Ezra the Collector
February 06, 2013
First of all, I would like to establish OUT LOUD that this is a safe space, and more specifically, this is a safe space where we can open up and admit that yeah, our kids are weirdos.
Even more specifically, Ezra is a weirdo. Like kind of a weird-y weird level weirdo.
I don’t know how to describe this one particular behavior he exhibits (and has exhibited for YEARS) without referring to the name of a popular yet distastefully horrifying reality show on A&E, so maybe this picture will give you an idea of what I’m dancing around:
Hey, Ezra! What have you got in your pocketses today?
20 minutes later, I think the pile ended up being 27 tiny Lego bricks, studs, berries, croissants, mugs, chalices, various non-Lego thingamajobs and two lint-backed pumpkin stickers that he got around Halloween.
And every single item is a treasure. His preciousesss. And every single item must be checked and accounted for several times a day, until he forgets about the entire collection completely. Which usually happens right around the time he tosses his five-pocket cargo pants into the laundry hamper. Because by that point, he’s moved on to a collection of slightly larger plastic sundries inside a coin purse, empty tissue box, or Ike’s talking plastic picnic basket that no longer contains any of the plastic picnic items, because Ezra has filled it to the brim with even more tiny Legos, three rubber scoops of play ice cream, a spatula, seven toy cars and a handful of broken crayons that he deliberately fished out of the trash when I wasn’t looking and is now guarding with his very life.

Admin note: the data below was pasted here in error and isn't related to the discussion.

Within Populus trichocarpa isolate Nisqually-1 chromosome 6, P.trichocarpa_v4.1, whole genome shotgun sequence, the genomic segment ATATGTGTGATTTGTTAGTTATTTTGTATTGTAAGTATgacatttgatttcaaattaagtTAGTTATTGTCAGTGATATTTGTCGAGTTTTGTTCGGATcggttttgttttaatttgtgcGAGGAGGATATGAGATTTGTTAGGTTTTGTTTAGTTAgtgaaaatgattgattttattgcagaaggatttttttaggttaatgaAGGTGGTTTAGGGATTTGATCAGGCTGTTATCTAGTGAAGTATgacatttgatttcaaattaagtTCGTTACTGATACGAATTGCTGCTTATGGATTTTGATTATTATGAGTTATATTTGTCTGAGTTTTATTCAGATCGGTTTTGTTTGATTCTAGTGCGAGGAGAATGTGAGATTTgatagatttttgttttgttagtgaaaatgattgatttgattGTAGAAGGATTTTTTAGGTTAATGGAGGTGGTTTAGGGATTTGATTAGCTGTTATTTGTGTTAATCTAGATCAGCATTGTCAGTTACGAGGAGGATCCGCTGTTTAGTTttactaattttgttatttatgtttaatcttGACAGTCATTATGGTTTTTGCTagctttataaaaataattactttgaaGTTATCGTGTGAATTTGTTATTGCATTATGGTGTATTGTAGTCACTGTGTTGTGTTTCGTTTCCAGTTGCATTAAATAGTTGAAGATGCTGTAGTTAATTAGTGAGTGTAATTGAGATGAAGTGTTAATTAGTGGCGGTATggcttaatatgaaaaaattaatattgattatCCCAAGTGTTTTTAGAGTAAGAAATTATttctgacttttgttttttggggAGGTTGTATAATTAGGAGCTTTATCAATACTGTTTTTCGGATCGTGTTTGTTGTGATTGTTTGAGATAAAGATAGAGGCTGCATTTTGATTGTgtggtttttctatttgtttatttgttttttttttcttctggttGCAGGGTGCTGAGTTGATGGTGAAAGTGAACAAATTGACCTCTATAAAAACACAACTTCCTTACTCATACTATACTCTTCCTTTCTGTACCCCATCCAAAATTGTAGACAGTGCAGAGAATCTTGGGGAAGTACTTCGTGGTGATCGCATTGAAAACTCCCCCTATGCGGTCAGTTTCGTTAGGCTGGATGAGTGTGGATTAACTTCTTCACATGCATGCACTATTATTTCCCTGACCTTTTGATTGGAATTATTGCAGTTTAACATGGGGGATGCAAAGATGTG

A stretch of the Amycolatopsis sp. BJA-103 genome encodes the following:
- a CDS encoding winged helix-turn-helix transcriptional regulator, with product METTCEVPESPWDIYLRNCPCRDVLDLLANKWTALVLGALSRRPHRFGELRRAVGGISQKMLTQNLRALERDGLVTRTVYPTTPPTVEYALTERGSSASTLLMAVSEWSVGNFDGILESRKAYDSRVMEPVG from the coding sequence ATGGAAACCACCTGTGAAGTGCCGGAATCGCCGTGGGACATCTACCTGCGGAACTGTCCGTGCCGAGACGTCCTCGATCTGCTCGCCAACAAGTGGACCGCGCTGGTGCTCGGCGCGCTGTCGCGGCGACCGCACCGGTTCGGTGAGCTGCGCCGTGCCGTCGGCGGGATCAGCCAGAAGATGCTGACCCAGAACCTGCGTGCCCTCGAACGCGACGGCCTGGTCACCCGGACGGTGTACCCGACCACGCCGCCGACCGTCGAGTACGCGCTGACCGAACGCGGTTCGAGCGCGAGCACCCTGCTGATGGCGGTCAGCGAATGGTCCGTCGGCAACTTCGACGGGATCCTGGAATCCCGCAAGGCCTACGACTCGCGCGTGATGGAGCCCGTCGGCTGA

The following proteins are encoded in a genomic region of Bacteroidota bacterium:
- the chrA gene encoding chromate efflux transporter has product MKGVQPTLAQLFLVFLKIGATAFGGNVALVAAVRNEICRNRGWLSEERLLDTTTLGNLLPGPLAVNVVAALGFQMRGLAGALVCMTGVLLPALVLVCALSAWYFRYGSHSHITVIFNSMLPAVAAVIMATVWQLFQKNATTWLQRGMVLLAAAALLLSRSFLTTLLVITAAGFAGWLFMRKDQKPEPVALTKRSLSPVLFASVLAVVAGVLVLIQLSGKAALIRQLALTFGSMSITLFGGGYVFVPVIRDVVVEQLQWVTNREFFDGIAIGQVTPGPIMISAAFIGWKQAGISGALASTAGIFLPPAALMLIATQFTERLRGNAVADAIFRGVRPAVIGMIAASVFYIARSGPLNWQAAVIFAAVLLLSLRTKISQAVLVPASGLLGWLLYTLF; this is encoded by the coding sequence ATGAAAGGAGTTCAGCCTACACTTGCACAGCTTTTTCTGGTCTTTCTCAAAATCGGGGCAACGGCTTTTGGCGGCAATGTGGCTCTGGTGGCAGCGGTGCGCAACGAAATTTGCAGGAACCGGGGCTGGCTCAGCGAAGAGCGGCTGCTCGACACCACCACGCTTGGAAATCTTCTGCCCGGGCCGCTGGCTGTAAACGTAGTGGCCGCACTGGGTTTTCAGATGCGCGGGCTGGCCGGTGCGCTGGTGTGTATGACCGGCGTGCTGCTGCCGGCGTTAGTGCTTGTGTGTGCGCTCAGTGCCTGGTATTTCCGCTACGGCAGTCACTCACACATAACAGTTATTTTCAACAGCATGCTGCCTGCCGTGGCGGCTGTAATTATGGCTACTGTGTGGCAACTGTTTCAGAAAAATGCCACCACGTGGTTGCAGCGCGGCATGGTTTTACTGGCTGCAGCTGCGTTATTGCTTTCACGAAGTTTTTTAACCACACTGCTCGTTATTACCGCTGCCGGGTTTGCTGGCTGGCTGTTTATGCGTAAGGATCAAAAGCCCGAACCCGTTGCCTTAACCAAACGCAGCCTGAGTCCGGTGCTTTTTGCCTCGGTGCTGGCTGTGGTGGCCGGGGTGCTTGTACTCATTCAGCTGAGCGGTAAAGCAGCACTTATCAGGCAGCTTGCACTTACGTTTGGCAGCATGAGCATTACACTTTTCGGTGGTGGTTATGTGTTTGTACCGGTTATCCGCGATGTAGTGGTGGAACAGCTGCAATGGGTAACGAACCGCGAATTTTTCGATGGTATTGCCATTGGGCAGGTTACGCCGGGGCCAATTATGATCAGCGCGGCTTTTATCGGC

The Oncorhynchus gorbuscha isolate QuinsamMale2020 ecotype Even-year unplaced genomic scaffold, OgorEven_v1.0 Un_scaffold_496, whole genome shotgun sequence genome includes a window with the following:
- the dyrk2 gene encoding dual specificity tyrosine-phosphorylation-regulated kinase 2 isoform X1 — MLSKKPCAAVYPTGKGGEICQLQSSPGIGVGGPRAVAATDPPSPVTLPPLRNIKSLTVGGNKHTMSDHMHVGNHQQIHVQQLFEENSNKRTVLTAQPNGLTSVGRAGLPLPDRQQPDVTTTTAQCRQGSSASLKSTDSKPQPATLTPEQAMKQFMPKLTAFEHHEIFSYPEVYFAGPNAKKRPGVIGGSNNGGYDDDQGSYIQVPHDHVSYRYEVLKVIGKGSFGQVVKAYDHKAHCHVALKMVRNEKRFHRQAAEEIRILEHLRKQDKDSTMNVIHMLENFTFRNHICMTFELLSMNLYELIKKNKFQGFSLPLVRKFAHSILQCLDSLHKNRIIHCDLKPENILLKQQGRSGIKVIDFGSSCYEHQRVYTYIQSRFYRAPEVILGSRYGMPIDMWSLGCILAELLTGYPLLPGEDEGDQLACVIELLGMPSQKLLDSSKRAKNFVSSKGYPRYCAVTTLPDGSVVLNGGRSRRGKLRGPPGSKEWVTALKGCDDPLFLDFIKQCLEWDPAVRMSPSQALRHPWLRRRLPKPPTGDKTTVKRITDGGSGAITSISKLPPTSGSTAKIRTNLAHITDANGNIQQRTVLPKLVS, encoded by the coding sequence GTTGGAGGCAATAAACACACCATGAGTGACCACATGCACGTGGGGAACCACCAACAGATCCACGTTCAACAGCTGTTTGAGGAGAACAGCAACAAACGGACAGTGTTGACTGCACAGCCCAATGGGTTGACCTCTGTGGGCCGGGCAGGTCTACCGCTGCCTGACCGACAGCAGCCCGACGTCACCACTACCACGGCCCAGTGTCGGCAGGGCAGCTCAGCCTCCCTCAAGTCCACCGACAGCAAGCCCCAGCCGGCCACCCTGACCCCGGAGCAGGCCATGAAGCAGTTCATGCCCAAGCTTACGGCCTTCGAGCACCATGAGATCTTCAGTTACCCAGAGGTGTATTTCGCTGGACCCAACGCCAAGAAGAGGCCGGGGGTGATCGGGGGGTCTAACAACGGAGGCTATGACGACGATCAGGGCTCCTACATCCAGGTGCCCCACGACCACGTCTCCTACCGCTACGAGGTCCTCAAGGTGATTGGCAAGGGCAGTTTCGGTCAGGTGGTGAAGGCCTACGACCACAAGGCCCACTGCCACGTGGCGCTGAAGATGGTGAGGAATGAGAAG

Jason just up and flat-out calls him a hoarder. (Affectionately! I swear. It’s not like we’re finding cat carcasses in his bed. Just all the baby books from Ike’s room, a bunch of Smurf figurines and maybe a Happy Meal box.)
I just think the kid likes…containers. Containers full of things. He’s like a pirate with a very DIY aesthetic and original take on the boring-and-done treasure chest. Gold coins? Whatever. Check out these extra stomp rockets and this roll of packing tape! WE’RE GOING TO BE RICH.
(Ezra, pictured here in Oversized Container Full of Tiny Things & Also Ezra Heaven.)